Monday, June 11, 2007

Focus on the Meaning

One of the things I really love about my job is the constant parallels I draw between it and my spiritual life. I love the way the truth and story of God is woven into every bit of our lives, if we will only open our eyes wide enough to see. I'm sure that those of you who are parents experience this constantly in raising your children. My students are like my children (even though they are all older than me!) and this is where I see God.

I coach people into relearning how to read. To most of you, this probably seems like a foreign concept, once you can read that's the end of the story. Actually, though, many adults struggle with reading and it is not as easy and efficient as it should be for them. God designed our brains in such a way that reading is a process learned much like riding a bike and very much on a subconscious level. It is an extremely complex process that our schools have attempted to make an explicit rather than implicit process. So as a result I have conducted over 200 consultations with adults at our company and only found five who could in no way benefit from our program.

One of our main objectives is to turn the focus of reading on the meaning. When my students read out loud, they often worry about how they sound. Many of them speak a language other than English as their first language and have spent a lot of time worrying about pronunciation. Others have been made to feel ashamed for the way they read. Whatever their personal journey may be, they come to me with a lot of baggage in both the reading and educational departments.

My job is to help them realize that reading is about communicating with the author, and to get comfortable making mistakes. So many times a day I attempt to communicate to them how important the meaning is...that when they read, that's the only thing they should think about. They cycle over a passage...read it several times...and then read it for me. I can always tell when they are focusing on how it sounds. It will often sound good, but lacks the natural rhythm and comfort of their speech. So then once again, I remind them to focus on the meaning. I remind them that even if it sounds good, they must focus on the meaning in order to achieve the desired result.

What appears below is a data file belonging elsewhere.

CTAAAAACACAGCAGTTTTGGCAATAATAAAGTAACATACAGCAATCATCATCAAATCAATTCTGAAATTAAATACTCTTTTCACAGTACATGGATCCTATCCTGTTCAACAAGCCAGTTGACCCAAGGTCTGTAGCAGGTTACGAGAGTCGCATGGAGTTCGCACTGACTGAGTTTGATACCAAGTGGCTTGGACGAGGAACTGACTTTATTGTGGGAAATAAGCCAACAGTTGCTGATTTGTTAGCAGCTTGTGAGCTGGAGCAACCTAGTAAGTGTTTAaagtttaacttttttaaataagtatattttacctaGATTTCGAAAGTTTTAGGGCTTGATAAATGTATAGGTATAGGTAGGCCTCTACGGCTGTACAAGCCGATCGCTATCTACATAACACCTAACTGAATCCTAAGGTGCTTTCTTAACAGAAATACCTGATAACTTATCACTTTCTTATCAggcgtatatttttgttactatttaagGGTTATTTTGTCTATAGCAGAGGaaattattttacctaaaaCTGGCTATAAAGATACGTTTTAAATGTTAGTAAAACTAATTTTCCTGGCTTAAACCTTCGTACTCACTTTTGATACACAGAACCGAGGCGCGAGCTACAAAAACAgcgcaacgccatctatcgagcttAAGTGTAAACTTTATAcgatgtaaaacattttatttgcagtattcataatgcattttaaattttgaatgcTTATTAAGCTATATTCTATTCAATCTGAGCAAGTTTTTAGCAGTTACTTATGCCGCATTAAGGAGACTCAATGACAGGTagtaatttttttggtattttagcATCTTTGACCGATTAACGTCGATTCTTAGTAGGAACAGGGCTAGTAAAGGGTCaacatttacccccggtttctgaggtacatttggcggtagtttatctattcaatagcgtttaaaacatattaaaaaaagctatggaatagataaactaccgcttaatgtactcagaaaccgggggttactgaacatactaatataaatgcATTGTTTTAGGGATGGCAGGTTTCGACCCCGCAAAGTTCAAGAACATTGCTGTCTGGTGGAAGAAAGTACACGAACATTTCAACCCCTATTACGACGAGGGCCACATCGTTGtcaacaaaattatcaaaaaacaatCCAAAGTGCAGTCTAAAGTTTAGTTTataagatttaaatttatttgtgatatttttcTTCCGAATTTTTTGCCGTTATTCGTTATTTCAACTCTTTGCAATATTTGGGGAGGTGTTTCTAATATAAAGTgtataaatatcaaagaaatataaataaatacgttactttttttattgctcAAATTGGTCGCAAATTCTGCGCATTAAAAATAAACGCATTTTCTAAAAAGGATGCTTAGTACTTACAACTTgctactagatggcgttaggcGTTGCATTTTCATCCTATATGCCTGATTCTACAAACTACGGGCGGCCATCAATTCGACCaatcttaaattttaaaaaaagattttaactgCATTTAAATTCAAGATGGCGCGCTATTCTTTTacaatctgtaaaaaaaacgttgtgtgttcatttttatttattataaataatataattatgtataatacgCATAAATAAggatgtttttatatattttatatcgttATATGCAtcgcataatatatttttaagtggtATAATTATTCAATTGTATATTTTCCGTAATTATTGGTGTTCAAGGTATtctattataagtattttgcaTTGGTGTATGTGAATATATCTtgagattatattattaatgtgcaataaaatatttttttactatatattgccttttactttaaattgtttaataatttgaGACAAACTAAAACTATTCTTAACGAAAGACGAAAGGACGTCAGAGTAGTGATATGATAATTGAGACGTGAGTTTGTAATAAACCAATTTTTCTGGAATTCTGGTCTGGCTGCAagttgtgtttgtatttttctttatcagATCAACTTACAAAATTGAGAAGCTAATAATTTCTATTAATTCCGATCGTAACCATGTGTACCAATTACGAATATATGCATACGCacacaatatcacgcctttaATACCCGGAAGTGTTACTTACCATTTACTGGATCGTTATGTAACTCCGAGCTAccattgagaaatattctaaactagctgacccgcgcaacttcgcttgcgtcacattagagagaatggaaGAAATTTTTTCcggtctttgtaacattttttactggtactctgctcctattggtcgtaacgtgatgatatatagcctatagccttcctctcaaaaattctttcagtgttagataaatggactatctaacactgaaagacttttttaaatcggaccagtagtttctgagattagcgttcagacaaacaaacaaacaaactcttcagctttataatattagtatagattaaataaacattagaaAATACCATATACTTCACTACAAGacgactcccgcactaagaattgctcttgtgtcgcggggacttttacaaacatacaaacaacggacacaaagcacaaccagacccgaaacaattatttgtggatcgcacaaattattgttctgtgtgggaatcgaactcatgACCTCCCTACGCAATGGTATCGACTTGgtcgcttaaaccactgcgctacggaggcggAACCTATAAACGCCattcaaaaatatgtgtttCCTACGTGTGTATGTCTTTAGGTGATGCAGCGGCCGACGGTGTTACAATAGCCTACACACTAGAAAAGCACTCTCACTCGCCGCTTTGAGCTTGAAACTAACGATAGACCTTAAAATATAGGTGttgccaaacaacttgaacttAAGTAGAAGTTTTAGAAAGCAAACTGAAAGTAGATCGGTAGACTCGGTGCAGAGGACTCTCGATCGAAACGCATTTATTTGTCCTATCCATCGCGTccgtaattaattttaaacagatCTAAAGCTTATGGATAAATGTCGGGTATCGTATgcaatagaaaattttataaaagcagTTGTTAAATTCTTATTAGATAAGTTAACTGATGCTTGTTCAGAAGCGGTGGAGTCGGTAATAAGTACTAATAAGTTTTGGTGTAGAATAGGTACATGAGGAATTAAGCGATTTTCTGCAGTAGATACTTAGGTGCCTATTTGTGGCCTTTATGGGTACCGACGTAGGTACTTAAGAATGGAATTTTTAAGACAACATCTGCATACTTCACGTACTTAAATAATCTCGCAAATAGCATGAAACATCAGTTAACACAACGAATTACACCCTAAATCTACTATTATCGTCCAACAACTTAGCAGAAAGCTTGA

You see, I can't believe how much this is like our Christian life. We worry and focus on the external. We spend time in abundance making sure our outer life and speech looks good. But it's only when we're focusing on the meaning, on God, that our lives and hearts really change. When we invite Him in to clean up the mess at the core of the problem--that's where and when the real change takes place. The lasting change. The permanent change. That's when the things we're doing spring from a connection with God and not a concern for outer appearances. But outer appearances will serve us for a time, just like a good sounding read will serve my students. They will serve us and lie to us and convince us that we're ok the way it is. We get distracted thinking that if everything looks okay on the outside, it must be okay. But it's not. And God knows it. Just like I can tell straight away when my students have been distracted by something else, so does God know the condition of our hearts and the motives behind our actions. So why do we even try to hide?

PS If anyone wants any more information about how to make sure your child is an excellent reader, feel free to ask.

1 comments:

Kat said...

You're on a roll. Great post, Amy.

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